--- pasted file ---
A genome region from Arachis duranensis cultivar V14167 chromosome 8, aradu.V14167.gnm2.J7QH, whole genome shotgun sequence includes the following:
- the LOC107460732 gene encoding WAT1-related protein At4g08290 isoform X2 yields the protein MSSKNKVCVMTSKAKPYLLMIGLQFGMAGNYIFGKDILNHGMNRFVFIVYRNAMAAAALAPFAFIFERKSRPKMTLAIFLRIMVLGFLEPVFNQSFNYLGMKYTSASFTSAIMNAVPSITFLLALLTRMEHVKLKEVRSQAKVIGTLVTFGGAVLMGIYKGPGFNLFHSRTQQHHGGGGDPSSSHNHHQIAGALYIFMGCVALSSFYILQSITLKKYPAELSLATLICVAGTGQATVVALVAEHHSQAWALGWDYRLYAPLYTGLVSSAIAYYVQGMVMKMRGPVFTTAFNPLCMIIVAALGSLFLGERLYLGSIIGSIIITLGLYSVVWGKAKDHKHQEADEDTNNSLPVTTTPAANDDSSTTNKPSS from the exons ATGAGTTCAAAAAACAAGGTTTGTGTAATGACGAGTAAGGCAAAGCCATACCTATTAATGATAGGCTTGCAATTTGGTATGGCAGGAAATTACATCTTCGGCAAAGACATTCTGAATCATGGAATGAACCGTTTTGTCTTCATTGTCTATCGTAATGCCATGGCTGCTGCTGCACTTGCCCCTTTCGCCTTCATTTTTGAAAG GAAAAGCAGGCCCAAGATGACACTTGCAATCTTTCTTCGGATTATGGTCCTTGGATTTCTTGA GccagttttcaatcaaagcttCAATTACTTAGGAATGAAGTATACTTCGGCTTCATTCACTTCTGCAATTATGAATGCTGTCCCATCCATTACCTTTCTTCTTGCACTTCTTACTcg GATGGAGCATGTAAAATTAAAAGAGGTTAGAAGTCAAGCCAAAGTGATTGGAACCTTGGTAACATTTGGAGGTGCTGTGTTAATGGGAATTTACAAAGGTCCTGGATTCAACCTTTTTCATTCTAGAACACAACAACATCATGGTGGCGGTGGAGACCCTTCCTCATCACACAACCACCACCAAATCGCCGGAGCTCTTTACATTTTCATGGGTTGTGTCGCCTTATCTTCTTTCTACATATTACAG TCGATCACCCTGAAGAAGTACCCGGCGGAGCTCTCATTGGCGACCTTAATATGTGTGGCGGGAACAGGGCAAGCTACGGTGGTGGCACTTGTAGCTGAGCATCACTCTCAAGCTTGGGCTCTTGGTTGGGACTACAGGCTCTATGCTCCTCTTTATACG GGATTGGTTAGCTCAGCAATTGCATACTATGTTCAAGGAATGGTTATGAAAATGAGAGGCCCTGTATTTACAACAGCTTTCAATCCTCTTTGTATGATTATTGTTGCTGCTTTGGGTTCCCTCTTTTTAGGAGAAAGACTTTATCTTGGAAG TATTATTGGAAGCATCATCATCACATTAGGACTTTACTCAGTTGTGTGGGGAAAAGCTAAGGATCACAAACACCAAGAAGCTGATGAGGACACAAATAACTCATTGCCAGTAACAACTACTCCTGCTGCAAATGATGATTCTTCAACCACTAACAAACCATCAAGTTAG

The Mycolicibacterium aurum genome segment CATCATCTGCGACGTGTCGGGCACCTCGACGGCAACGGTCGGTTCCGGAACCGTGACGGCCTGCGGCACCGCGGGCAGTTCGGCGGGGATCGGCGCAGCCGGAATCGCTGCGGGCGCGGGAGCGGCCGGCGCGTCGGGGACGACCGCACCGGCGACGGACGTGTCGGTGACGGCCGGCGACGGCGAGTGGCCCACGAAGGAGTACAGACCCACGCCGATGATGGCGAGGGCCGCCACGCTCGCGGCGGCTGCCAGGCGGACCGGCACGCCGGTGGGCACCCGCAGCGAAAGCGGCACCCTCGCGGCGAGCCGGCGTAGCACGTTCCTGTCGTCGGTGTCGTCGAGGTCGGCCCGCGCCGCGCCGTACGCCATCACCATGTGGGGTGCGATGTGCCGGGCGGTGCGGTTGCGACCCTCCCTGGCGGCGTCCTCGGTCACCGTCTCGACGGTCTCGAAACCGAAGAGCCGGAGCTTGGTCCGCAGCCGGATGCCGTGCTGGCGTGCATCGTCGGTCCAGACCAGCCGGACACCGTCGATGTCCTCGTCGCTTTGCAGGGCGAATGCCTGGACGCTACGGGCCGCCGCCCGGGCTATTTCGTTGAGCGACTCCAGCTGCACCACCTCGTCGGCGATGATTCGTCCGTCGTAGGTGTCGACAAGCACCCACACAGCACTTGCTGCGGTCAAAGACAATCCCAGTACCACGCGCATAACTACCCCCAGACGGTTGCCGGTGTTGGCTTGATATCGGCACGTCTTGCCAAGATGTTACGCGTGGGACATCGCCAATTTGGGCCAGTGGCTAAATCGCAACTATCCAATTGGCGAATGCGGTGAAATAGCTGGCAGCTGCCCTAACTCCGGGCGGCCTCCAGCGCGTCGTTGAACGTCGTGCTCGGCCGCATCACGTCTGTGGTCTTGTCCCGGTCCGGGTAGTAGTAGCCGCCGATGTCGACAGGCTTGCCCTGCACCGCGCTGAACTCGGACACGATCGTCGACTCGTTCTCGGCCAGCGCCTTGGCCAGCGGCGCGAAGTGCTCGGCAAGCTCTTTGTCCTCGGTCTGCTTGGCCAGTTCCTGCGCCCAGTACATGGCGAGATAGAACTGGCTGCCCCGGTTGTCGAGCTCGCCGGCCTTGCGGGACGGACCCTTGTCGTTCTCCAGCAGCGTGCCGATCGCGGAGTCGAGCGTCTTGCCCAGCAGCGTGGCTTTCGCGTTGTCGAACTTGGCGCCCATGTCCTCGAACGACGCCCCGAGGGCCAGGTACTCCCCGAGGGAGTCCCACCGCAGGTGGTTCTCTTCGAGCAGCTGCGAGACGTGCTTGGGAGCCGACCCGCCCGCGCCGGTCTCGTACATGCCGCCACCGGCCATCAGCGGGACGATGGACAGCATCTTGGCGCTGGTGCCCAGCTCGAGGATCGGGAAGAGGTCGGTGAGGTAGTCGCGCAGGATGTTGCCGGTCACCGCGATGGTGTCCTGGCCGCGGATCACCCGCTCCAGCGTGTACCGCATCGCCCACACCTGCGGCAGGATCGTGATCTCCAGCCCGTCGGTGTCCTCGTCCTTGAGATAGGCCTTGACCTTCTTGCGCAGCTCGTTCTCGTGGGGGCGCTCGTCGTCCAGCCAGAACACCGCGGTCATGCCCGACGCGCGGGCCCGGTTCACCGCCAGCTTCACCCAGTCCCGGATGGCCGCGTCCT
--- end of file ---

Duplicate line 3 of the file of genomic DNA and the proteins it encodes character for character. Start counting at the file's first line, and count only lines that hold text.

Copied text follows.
The Mycolicibacterium aurum genome segment CATCATCTGCGACGTGTCGGGCACCTCGACGGCAACGGTCGGTTCCGGAACCGTGACGGCCTGCGGCACCGCGGGCAGTTCGGCGGGGATCGGCGCAGCCGGAATCGCTGCGGGCGCGGGAGCGGCCGGCGCGTCGGGGACGACCGCACCGGCGACGGACGTGTCGGTGACGGCCGGCGACGGCGAGTGGCCCACGAAGGAGTACAGACCCACGCCGATGATGGCGAGGGCCGCCACGCTCGCGGCGGCTGCCAGGCGGACCGGCACGCCGGTGGGCACCCGCAGCGAAAGCGGCACCCTCGCGGCGAGCCGGCGTAGCACGTTCCTGTCGTCGGTGTCGTCGAGGTCGGCCCGCGCCGCGCCGTACGCCATCACCATGTGGGGTGCGATGTGCCGGGCGGTGCGGTTGCGACCCTCCCTGGCGGCGTCCTCGGTCACCGTCTCGACGGTCTCGAAACCGAAGAGCCGGAGCTTGGTCCGCAGCCGGATGCCGTGCTGGCGTGCATCGTCGGTCCAGACCAGCCGGACACCGTCGATGTCCTCGTCGCTTTGCAGGGCGAATGCCTGGACGCTACGGGCCGCCGCCCGGGCTATTTCGTTGAGCGACTCCAGCTGCACCACCTCGTCGGCGATGATTCGTCCGTCGTAGGTGTCGACAAGCACCCACACAGCACTTGCTGCGGTCAAAGACAATCCCAGTACCACGCGCATAACTACCCCCAGACGGTTGCCGGTGTTGGCTTGATATCGGCACGTCTTGCCAAGATGTTACGCGTGGGACATCGCCAATTTGGGCCAGTGGCTAAATCGCAACTATCCAATTGGCGAATGCGGTGAAATAGCTGGCAGCTGCCCTAACTCCGGGCGGCCTCCAGCGCGTCGTTGAACGTCGTGCTCGGCCGCATCACGTCTGTGGTCTTGTCCCGGTCCGGGTAGTAGTAGCCGCCGATGTCGACAGGCTTGCCCTGCACCGCGCTGAACTCGGACACGATCGTCGACTCGTTCTCGGCCAGCGCCTTGGCCAGCGGCGCGAAGTGCTCGGCAAGCTCTTTGTCCTCGGTCTGCTTGGCCAGTTCCTGCGCCCAGTACATGGCGAGATAGAACTGGCTGCCCCGGTTGTCGAGCTCGCCGGCCTTGCGGGACGGACCCTTGTCGTTCTCCAGCAGCGTGCCGATCGCGGAGTCGAGCGTCTTGCCCAGCAGCGTGGCTTTCGCGTTGTCGAACTTGGCGCCCATGTCCTCGAACGACGCCCCGAGGGCCAGGTACTCCCCGAGGGAGTCCCACCGCAGGTGGTTCTCTTCGAGCAGCTGCGAGACGTGCTTGGGAGCCGACCCGCCCGCGCCGGTCTCGTACATGCCGCCACCGGCCATCAGCGGGACGATGGACAGCATCTTGGCGCTGGTGCCCAGCTCGAGGATCGGGAAGAGGTCGGTGAGGTAGTCGCGCAGGATGTTGCCGGTCACCGCGATGGTGTCCTGGCCGCGGATCACCCGCTCCAGCGTGTACCGCATCGCCCACACCTGCGGCAGGATCGTGATCTCCAGCCCGTCGGTGTCCTCGTCCTTGAGATAGGCCTTGACCTTCTTGCGCAGCTCGTTCTCGTGGGGGCGCTCGTCGTCCAGCCAGAACACCGCGGTCATGCCCGACGCGCGGGCCCGGTTCACCGCCAGCTTCACCCAGTCCCGGATGGCCGCGTCCT